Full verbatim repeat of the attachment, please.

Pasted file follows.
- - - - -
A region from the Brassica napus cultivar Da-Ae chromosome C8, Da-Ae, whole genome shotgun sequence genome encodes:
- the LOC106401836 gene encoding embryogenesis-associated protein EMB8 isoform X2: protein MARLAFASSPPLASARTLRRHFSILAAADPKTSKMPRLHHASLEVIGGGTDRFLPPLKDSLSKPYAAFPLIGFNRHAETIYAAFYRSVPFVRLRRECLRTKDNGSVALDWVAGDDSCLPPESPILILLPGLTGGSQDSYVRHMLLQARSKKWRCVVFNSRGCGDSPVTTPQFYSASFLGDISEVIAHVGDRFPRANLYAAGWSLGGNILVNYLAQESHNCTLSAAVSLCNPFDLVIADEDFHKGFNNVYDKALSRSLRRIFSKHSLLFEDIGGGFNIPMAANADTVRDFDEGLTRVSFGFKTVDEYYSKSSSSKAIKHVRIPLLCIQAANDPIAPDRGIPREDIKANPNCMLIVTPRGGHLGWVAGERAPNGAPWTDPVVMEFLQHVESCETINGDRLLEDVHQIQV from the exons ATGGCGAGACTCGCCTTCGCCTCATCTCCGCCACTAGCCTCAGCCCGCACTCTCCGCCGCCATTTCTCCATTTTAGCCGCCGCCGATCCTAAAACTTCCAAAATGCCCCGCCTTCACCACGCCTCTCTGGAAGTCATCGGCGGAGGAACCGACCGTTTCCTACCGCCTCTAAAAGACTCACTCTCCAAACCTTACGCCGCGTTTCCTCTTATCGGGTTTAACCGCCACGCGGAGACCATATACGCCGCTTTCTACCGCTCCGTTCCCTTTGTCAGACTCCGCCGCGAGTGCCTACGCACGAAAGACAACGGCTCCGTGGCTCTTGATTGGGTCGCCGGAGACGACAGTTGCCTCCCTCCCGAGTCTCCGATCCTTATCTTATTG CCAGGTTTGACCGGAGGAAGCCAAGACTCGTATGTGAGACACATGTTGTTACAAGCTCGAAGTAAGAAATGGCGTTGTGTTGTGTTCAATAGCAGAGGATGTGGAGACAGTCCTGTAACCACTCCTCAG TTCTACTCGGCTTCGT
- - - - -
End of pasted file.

A region from the Brassica napus cultivar Da-Ae chromosome C8, Da-Ae, whole genome shotgun sequence genome encodes:
- the LOC106401836 gene encoding embryogenesis-associated protein EMB8 isoform X2: protein MARLAFASSPPLASARTLRRHFSILAAADPKTSKMPRLHHASLEVIGGGTDRFLPPLKDSLSKPYAAFPLIGFNRHAETIYAAFYRSVPFVRLRRECLRTKDNGSVALDWVAGDDSCLPPESPILILLPGLTGGSQDSYVRHMLLQARSKKWRCVVFNSRGCGDSPVTTPQFYSASFLGDISEVIAHVGDRFPRANLYAAGWSLGGNILVNYLAQESHNCTLSAAVSLCNPFDLVIADEDFHKGFNNVYDKALSRSLRRIFSKHSLLFEDIGGGFNIPMAANADTVRDFDEGLTRVSFGFKTVDEYYSKSSSSKAIKHVRIPLLCIQAANDPIAPDRGIPREDIKANPNCMLIVTPRGGHLGWVAGERAPNGAPWTDPVVMEFLQHVESCETINGDRLLEDVHQIQV from the exons ATGGCGAGACTCGCCTTCGCCTCATCTCCGCCACTAGCCTCAGCCCGCACTCTCCGCCGCCATTTCTCCATTTTAGCCGCCGCCGATCCTAAAACTTCCAAAATGCCCCGCCTTCACCACGCCTCTCTGGAAGTCATCGGCGGAGGAACCGACCGTTTCCTACCGCCTCTAAAAGACTCACTCTCCAAACCTTACGCCGCGTTTCCTCTTATCGGGTTTAACCGCCACGCGGAGACCATATACGCCGCTTTCTACCGCTCCGTTCCCTTTGTCAGACTCCGCCGCGAGTGCCTACGCACGAAAGACAACGGCTCCGTGGCTCTTGATTGGGTCGCCGGAGACGACAGTTGCCTCCCTCCCGAGTCTCCGATCCTTATCTTATTG CCAGGTTTGACCGGAGGAAGCCAAGACTCGTATGTGAGACACATGTTGTTACAAGCTCGAAGTAAGAAATGGCGTTGTGTTGTGTTCAATAGCAGAGGATGTGGAGACAGTCCTGTAACCACTCCTCAG TTCTACTCGGCTTCGT